In 1887, the Dawes Act gave the Federal government the authority to break up Indian reservations into “allotments” to be doled out to individuals and owned  on a fee simple basis. The de jure purpose was to hasten the assimilation of Native Americans into (capitalist) society. The de facto result was that 100 million acres of Native American treaty land was opened to development.  In order to preserve the fiction of “fair” allotment, the Federal government had to count Native Americans. In order to count Indians they needed a measurement of  “Indian-ness”. From the current Bureau of Indian Affairs website (note that the B.I.A does not put quotation marks around the word blood):

Blood quantum is the amount of Indian blood you possess as determined by the number of generations of Native people you descend from, and it is the process that the federal government uses to determine whether they consider you a Native American or not.


Bureau of Indian Affairs

One “full blooded” parent makes you 1/2 Indian. One “full blooded” great grandparent makes you 1/8 Indian etc. Depending upon the tribe, a fraction less than 1/4 may make a person “non-Indian” and ineligible for tribal membership. One drop of Native American blood does not an Indian make.

Such “blood” fractions were (and are) totally foreign to Native American culture and they were not based on any scientific theory. But they were based on ideas of relatedness still held by “white” people and these ideas provided cover for powerful economic interests to subtract Native Americans from their land and reduce the Federal government’s financial obligations to ever fewer “Indians”.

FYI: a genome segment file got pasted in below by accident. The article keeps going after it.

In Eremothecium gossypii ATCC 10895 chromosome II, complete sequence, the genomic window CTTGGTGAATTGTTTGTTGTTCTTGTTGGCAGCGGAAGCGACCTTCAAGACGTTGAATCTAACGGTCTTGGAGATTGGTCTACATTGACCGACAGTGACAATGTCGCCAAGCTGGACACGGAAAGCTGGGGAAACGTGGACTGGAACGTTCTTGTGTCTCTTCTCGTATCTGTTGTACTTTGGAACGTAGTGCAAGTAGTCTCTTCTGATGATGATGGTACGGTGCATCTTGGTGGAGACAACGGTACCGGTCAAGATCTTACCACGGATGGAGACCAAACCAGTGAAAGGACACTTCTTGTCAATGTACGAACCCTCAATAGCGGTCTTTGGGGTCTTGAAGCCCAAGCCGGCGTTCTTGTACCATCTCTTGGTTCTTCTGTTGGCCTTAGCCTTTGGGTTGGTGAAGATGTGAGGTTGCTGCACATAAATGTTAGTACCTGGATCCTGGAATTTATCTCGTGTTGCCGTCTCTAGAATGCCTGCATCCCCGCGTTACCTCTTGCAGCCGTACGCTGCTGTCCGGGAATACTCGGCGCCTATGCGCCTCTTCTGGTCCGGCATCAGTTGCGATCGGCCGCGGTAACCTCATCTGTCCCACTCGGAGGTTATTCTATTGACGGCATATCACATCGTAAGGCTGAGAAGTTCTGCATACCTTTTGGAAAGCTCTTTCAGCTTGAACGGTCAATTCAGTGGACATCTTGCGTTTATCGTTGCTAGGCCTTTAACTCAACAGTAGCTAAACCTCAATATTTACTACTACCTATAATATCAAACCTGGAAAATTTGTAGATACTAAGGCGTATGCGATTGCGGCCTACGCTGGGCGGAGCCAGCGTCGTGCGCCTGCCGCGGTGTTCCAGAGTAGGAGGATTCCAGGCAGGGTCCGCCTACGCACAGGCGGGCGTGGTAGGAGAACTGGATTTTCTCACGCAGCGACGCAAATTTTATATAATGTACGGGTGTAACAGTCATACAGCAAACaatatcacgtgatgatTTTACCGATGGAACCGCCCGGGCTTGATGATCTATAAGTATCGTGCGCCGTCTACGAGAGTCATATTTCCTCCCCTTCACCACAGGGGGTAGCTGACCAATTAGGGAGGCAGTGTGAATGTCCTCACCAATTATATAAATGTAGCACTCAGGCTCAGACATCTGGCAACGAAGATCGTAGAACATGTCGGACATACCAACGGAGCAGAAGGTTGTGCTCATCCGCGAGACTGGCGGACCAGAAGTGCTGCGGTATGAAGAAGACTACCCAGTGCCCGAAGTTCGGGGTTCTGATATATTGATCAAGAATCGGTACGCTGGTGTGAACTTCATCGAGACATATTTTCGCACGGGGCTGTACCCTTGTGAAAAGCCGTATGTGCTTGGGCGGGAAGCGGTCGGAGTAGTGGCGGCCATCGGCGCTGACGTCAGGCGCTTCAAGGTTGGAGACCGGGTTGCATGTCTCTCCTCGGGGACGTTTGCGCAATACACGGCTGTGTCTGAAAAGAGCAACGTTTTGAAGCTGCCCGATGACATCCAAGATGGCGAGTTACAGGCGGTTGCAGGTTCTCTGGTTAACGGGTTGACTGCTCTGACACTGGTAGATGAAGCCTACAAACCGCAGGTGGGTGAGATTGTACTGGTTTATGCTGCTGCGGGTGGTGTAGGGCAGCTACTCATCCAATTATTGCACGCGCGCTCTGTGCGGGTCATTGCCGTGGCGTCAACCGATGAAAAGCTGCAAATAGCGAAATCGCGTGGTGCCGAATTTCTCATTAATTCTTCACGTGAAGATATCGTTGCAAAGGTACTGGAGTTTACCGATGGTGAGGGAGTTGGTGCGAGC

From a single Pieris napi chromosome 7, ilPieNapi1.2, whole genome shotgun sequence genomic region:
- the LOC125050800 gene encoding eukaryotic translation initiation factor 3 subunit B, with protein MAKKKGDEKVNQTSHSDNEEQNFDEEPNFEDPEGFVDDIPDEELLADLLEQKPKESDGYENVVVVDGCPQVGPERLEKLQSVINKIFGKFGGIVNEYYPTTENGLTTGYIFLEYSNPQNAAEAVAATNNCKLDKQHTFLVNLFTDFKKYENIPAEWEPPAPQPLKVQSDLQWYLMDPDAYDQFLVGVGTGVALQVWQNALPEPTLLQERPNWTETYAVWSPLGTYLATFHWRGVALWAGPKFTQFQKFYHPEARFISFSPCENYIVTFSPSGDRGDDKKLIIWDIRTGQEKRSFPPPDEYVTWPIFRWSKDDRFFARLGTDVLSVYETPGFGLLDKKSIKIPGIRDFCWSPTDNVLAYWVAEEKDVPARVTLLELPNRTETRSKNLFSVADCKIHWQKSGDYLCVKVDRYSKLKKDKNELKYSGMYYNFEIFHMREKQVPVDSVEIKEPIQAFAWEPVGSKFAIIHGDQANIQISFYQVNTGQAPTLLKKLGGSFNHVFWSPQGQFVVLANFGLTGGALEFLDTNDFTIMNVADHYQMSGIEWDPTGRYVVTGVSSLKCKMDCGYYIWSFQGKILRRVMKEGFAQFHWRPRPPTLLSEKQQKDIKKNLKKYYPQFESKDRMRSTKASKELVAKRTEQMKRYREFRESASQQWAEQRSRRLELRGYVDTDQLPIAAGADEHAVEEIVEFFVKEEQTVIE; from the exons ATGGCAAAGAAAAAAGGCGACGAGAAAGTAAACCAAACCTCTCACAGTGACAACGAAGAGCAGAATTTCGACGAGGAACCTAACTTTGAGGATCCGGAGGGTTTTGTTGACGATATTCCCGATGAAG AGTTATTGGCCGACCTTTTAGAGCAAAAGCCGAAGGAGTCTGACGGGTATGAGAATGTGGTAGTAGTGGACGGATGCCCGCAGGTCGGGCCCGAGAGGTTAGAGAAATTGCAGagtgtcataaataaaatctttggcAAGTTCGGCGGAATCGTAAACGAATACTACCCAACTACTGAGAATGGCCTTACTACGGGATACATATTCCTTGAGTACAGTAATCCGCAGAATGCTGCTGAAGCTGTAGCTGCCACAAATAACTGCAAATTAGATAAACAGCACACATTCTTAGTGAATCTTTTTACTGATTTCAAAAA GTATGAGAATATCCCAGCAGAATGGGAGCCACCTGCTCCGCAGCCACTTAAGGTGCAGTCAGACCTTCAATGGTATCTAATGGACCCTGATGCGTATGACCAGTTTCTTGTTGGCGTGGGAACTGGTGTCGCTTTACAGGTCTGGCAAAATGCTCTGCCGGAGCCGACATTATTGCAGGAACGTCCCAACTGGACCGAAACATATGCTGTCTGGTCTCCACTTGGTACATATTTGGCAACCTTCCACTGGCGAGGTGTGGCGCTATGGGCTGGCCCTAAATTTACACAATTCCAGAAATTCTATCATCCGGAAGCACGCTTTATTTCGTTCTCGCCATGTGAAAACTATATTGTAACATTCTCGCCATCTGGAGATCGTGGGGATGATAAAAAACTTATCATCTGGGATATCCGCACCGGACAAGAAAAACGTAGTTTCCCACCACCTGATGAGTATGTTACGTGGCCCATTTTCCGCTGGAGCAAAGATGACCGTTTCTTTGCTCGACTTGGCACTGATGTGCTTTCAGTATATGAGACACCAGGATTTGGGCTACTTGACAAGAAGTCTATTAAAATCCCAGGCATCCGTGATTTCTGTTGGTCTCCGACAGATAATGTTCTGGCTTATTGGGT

Contrast this to the “one drop rule” under which any person with one ancestor of African descent was legally a “negro”. Why weren’t the children fathered on enslaved women by “white” owners considered “half-white”?

The ownership of human beings had to be justified on the basis of the “natural” biological inferiority of the “race” being owned. Linked metaphors of race supplied by notions of “white” and “black” reinforced the hierarchy of slave ownership. The color white is achromatic. If colors are mixed into it, it is no longer white. A substance is “pure” when it has no other substance commingling with it.  For the slaveholders of the South who labeled themselves “white”, one “drop” of “black” blood was a demarcating impurity that separated “white” from “black”.

Given that there is no black or white on the color wheel of human skin, why the insistence on an imagined impurity? For one, the putative superiority of the owners was a belief which needed to be tightly held. Moreover, the “one drop rule” had the fiscal benefit of adding to the number of human assets on the owners’ ledgers. Fractions of blackness in children were rounded up to whole numbers of slaves.

Blood quantum is subtractive for Native Americans. They are meant to disappear. Blood quantum for “black” people is additive, a mark of inferiority that never disappears.

The moral of the story is this: when the ravening maw of capitalism has to be fed, pay attention to the pronouns. Better it should happen to “them” than to “us”.  Pay attention to the words used to decide who  “they” are.

Thinking About “Race” -Epilogue